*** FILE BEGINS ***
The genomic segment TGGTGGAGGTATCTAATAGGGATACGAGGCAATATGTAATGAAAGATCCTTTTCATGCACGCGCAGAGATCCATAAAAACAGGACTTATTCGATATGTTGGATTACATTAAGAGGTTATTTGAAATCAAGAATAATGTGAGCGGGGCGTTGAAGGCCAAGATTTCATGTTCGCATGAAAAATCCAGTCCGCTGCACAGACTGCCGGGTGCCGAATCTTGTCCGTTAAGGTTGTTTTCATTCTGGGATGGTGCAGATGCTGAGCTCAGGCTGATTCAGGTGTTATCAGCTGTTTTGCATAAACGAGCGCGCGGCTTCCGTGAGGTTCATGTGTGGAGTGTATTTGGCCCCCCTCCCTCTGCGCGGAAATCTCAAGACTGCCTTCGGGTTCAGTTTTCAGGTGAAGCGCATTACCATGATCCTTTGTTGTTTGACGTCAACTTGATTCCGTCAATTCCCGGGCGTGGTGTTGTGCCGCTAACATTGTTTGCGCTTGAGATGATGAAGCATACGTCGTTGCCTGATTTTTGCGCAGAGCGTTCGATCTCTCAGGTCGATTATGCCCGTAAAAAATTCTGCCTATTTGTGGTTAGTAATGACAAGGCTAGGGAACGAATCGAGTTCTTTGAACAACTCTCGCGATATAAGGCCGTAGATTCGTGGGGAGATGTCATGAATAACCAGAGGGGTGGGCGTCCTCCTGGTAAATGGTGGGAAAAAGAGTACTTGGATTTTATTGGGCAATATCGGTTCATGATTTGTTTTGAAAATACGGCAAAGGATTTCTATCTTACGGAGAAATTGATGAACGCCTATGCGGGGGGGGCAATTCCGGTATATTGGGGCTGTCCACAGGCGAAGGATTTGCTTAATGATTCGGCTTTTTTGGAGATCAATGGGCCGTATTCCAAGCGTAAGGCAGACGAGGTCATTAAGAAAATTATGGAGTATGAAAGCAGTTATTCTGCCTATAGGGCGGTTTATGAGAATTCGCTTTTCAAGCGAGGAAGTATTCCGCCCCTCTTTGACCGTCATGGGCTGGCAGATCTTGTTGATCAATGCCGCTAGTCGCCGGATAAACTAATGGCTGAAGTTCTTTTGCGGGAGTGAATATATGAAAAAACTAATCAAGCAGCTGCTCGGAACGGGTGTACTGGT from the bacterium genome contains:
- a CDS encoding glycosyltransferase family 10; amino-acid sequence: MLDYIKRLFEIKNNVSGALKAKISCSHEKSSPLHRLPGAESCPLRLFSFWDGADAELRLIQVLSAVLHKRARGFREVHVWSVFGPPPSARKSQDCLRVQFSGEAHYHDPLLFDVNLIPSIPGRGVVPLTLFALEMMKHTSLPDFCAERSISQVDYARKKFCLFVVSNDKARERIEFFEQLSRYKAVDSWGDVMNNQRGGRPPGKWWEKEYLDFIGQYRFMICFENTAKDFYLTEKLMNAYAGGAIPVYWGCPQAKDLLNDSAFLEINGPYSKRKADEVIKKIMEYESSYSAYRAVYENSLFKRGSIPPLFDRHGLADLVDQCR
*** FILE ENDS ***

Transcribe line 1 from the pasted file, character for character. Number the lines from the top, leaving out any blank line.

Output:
The genomic segment TGGTGGAGGTATCTAATAGGGATACGAGGCAATATGTAATGAAAGATCCTTTTCATGCACGCGCAGAGATCCATAAAAACAGGACTTATTCGATATGTTGGATTACATTAAGAGGTTATTTGAAATCAAGAATAATGTGAGCGGGGCGTTGAAGGCCAAGATTTCATGTTCGCATGAAAAATCCAGTCCGCTGCACAGACTGCCGGGTGCCGAATCTTGTCCGTTAAGGTTGTTTTCATTCTGGGATGGTGCAGATGCTGAGCTCAGGCTGATTCAGGTGTTATCAGCTGTTTTGCATAAACGAGCGCGCGGCTTCCGTGAGGTTCATGTGTGGAGTGTATTTGGCCCCCCTCCCTCTGCGCGGAAATCTCAAGACTGCCTTCGGGTTCAGTTTTCAGGTGAAGCGCATTACCATGATCCTTTGTTGTTTGACGTCAACTTGATTCCGTCAATTCCCGGGCGTGGTGTTGTGCCGCTAACATTGTTTGCGCTTGAGATGATGAAGCATACGTCGTTGCCTGATTTTTGCGCAGAGCGTTCGATCTCTCAGGTCGATTATGCCCGTAAAAAATTCTGCCTATTTGTGGTTAGTAATGACAAGGCTAGGGAACGAATCGAGTTCTTTGAACAACTCTCGCGATATAAGGCCGTAGATTCGTGGGGAGATGTCATGAATAACCAGAGGGGTGGGCGTCCTCCTGGTAAATGGTGGGAAAAAGAGTACTTGGATTTTATTGGGCAATATCGGTTCATGATTTGTTTTGAAAATACGGCAAAGGATTTCTATCTTACGGAGAAATTGATGAACGCCTATGCGGGGGGGGCAATTCCGGTATATTGGGGCTGTCCACAGGCGAAGGATTTGCTTAATGATTCGGCTTTTTTGGAGATCAATGGGCCGTATTCCAAGCGTAAGGCAGACGAGGTCATTAAGAAAATTATGGAGTATGAAAGCAGTTATTCTGCCTATAGGGCGGTTTATGAGAATTCGCTTTTCAAGCGAGGAAGTATTCCGCCCCTCTTTGACCGTCATGGGCTGGCAGATCTTGTTGATCAATGCCGCTAGTCGCCGGATAAACTAATGGCTGAAGTTCTTTTGCGGGAGTGAATATATGAAAAAACTAATCAAGCAGCTGCTCGGAACGGGTGTACTGGT from the bacterium genome contains: